One of the all-time great drive-in movies and probably the best film you’ll every see about Tennessee moonshines and their midnight runners, Thunder Road (1958) was written by, produced by, and starred Robert Mitchum. The film’s original story follows the Doolin family’s shine-entangled way of life in the East Tennessee hills. Lucas Doolin, played by Robert Mitchum, transports shine for the family bootlegging business. Lucas is determined to keep his younger brother, Robin Doolin (played by Robert Mitchum’s son, James), away from the family business to continue his education and stay out of trouble. An already tumultuous relationship with rival bootlegger and gangster Carl Kogan, played by Jacques Aubuchon, turns ugly when Kogan lures Robin into running shine covertly in the heat of the prohibition era. A fatal crash into several west Knoxville power station serves as the film’s electrifying finale.
Take a step back in time to discover more about the history of Prohibition, local moonshiners, and the timeless legend of Thunder Road.
Robert Mitchum, writer, producer, and star of the film Thunder Road, is born in Bridgeport, CT. He played the lead role of Lucas Doolin in the film, and he sang the title song, “The Ballad of Thunder Road.”
Prohibition, also known as “The Noble Experiment,” is one step closer to becoming a reality as the 18th Amendment is passed by Congress. Section 1 of the Amendment states: “…the manufacture, sale, or transportation of intoxicating liquors” is prohibited. This also banned liquor from being imported to, or exported from, the United States.
The 18th Amendment is ratified, making it an operative component of the Constitution.
The 18th Amendment officially goes into effect. While Prohibition was expected to help the American economy and citizens, it soon backfired. Jobs and businesses were lost, restaurants and theaters lost revenue, and the government lost $11 billion in excise tax revenue. Crime rates didn’t fall; in fact, they increased. An average of 1,000 Americans died annually during Prohibition due to illegal alcohol that contained poisons from poor manufacturing.
Franklin Delano Roosevelt is elected the 32nd President of the United States. He ran with a platform that pledged to end Prohibition.
Ike Costner, one of the largest moonshine distributors in East Tennessee, is on the first trainload of convicts sent to newly opened Alcatraz.
The 21st Amendment is ratified, putting an end to Prohibition. The 18th Amendment becomes the first constitutional amendment ever repealed.
James Mitchum, son of Robert Mitchum, is born in Los Angeles, CA. He eventually played the role of Robin Doolin (Lucas Doolin’s younger brother) in Thunder Road.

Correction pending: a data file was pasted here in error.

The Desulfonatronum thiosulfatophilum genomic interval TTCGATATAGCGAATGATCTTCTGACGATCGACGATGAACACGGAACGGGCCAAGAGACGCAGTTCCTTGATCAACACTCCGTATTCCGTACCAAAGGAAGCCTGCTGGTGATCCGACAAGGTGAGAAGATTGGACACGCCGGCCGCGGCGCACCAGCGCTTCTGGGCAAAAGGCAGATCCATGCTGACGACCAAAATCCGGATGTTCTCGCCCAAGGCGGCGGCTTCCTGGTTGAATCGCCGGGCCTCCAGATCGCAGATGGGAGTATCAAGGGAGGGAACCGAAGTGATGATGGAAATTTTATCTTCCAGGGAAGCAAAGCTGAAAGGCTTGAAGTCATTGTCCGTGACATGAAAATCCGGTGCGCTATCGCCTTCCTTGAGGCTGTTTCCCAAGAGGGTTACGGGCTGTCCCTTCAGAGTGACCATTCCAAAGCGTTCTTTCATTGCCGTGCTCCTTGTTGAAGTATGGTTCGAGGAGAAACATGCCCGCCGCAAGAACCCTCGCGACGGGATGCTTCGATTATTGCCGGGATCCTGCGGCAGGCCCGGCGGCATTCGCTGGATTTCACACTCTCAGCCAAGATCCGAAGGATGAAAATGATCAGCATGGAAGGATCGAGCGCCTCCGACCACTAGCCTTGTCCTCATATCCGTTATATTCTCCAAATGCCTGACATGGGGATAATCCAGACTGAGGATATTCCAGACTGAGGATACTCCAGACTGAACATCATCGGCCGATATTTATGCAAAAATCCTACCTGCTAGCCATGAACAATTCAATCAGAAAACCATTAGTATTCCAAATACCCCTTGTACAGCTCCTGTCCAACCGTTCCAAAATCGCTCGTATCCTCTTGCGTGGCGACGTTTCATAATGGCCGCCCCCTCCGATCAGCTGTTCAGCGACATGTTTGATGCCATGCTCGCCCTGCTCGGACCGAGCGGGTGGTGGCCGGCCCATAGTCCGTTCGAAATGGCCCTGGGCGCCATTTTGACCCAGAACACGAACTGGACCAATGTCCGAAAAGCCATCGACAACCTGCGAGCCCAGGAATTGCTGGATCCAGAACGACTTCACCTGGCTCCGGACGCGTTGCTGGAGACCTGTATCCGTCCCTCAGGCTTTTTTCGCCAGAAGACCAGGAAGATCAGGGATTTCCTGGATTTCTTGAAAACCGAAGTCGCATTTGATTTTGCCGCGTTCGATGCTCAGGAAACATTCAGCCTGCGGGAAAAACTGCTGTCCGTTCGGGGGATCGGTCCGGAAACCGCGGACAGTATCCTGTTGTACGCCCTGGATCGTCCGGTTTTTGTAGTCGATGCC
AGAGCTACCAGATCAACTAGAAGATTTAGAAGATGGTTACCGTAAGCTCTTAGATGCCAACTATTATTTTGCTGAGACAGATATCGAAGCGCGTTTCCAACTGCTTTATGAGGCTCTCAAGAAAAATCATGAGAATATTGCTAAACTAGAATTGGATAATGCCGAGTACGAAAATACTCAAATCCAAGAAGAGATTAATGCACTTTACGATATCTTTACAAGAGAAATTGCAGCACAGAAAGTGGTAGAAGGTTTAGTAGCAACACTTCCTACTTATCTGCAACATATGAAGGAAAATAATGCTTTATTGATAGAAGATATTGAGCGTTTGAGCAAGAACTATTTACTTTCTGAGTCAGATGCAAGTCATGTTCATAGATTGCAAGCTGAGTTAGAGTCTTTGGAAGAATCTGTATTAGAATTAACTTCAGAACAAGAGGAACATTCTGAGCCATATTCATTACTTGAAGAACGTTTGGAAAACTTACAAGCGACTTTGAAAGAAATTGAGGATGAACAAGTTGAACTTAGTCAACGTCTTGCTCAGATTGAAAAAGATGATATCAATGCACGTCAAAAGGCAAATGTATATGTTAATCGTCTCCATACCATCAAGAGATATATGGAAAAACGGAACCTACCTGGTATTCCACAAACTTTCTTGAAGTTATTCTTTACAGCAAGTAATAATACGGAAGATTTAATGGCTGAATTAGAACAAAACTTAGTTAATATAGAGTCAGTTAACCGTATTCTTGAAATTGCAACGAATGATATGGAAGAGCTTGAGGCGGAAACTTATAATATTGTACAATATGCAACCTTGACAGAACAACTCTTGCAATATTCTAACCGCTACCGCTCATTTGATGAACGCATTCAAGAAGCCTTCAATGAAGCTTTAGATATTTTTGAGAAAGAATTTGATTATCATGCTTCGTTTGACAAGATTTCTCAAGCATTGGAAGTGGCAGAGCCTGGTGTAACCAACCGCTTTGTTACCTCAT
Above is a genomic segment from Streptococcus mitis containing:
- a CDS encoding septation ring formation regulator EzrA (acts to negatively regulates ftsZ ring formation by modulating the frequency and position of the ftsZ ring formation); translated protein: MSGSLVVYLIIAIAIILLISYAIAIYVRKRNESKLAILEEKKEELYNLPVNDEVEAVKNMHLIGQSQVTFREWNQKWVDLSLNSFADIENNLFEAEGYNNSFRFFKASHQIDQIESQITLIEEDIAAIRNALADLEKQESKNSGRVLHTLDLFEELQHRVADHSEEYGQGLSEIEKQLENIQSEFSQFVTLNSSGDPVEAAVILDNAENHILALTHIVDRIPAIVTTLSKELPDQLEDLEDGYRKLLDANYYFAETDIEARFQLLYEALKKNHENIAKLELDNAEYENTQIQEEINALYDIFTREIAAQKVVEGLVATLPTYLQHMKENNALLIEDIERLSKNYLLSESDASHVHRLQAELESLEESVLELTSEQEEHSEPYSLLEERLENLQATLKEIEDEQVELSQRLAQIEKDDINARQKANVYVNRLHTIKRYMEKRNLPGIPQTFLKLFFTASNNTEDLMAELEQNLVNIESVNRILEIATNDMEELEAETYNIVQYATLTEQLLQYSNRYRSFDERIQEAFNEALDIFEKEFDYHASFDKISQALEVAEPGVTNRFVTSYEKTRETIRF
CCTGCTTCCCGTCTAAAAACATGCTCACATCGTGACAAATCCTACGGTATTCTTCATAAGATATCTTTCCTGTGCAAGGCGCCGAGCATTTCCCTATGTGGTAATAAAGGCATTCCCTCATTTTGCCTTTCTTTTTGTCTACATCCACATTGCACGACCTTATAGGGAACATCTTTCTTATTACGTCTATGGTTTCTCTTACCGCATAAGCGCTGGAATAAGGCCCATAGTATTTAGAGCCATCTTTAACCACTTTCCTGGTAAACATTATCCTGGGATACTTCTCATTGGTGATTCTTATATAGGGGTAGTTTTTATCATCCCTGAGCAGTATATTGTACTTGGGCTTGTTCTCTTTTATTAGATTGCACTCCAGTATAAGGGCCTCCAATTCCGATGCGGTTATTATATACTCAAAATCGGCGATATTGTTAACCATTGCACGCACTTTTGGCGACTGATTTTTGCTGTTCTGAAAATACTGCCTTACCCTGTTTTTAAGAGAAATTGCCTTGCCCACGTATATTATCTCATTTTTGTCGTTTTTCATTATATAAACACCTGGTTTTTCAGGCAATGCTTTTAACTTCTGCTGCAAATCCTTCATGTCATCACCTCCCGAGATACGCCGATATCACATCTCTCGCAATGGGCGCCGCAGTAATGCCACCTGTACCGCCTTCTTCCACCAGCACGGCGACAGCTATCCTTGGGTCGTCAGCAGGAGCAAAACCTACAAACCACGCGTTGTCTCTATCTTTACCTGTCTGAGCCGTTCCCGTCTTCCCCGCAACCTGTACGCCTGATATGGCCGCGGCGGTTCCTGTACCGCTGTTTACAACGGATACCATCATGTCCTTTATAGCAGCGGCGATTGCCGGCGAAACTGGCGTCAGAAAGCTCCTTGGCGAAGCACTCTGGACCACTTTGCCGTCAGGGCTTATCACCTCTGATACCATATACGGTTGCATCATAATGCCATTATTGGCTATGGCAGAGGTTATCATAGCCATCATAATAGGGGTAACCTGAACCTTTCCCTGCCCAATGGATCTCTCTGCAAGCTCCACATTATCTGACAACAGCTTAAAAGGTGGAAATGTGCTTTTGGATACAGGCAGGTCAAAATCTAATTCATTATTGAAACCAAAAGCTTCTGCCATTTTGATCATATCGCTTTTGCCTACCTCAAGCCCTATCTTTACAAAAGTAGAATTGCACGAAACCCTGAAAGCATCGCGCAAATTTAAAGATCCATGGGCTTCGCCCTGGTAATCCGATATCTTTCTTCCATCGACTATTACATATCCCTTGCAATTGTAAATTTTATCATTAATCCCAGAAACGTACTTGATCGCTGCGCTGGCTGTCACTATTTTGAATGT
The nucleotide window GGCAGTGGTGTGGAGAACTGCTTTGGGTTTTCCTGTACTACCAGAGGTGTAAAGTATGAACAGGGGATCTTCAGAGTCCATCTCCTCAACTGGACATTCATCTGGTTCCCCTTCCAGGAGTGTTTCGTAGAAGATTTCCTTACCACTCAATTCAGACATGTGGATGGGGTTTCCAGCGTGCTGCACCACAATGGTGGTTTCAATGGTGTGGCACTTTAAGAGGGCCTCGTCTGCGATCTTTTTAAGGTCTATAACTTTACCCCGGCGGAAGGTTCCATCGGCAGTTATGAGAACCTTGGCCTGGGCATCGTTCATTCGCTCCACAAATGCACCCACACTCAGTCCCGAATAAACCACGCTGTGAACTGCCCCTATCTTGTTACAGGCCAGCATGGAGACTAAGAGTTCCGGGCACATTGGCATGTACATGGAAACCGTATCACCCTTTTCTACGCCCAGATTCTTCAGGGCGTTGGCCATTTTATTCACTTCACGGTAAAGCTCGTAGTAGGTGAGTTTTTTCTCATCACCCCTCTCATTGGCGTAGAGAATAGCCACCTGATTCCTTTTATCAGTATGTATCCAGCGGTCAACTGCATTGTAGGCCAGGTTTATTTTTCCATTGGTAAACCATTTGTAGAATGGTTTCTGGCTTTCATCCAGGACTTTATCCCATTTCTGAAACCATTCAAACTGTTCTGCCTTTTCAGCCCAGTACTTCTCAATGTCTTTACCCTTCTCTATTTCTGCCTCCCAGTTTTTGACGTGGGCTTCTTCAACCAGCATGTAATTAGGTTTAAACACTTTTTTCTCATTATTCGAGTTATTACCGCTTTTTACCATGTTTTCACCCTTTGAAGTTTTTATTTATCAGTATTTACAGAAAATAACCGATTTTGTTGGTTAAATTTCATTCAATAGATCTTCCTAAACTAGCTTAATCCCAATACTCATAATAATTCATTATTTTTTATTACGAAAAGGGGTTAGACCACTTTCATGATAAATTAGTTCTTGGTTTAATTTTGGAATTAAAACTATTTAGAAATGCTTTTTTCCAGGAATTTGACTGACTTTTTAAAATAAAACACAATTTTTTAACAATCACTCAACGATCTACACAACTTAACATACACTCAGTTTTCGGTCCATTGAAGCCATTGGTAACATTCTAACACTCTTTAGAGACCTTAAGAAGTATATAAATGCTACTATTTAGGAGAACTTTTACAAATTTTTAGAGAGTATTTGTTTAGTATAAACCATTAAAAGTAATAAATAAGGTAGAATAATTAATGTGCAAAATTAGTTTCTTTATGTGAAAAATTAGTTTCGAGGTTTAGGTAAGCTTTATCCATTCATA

“On the first of April, 1954…” This is the date of the fatal crash in the film, Thunder Road, as well as the date of the alleged crash and death of Kentucky moonshiner, Tweedle-o-twill. Could the two be connected?
Rufus Gunter, a moonshine runner, dies when his car goes off a bridge and into a river after being chased down Asheville Highway by the police. Could he have been a source of inspiration for Mitchum’s film?
NASCAR legend Junior Johnson is arrested right as he lights a fire under his father’s moonshine still. Johnson served 11 months of a 2 year sentence. He is quoted saying, “moonshiners put more time, energy, thought, and love into their cars than any racer ever will.”
Filming of Thunder Road begins.
Thunder Road is released. A quarter of a century after its release, the hit film was still generating generous ticket revenue from drive-ins in the Southern states.
The enactment of Mississippi’s Local Option Laws provides each county in the state the right to vote on their own liquor laws. Several states maintained statewide temperance laws for a time, but Mississippi was the last dry state to end Prohibition.
Robert Mitchum passes away in Santa Barbara, CA.
Thunder Road is released on DVD. It was previously released on home video in the end of the 1980s.
Local moonshine legend and author of autobiography Me and My Likker, Marvin “Popcorn” Sutton, is sentenced to 18 months in federal prison for illegal distilling of spirits and possession of a firearm as a felon. Sutton took his own life two days before he was supposed to report to prison.
Thunder Road Distillery opens in Kodak, Tennessee.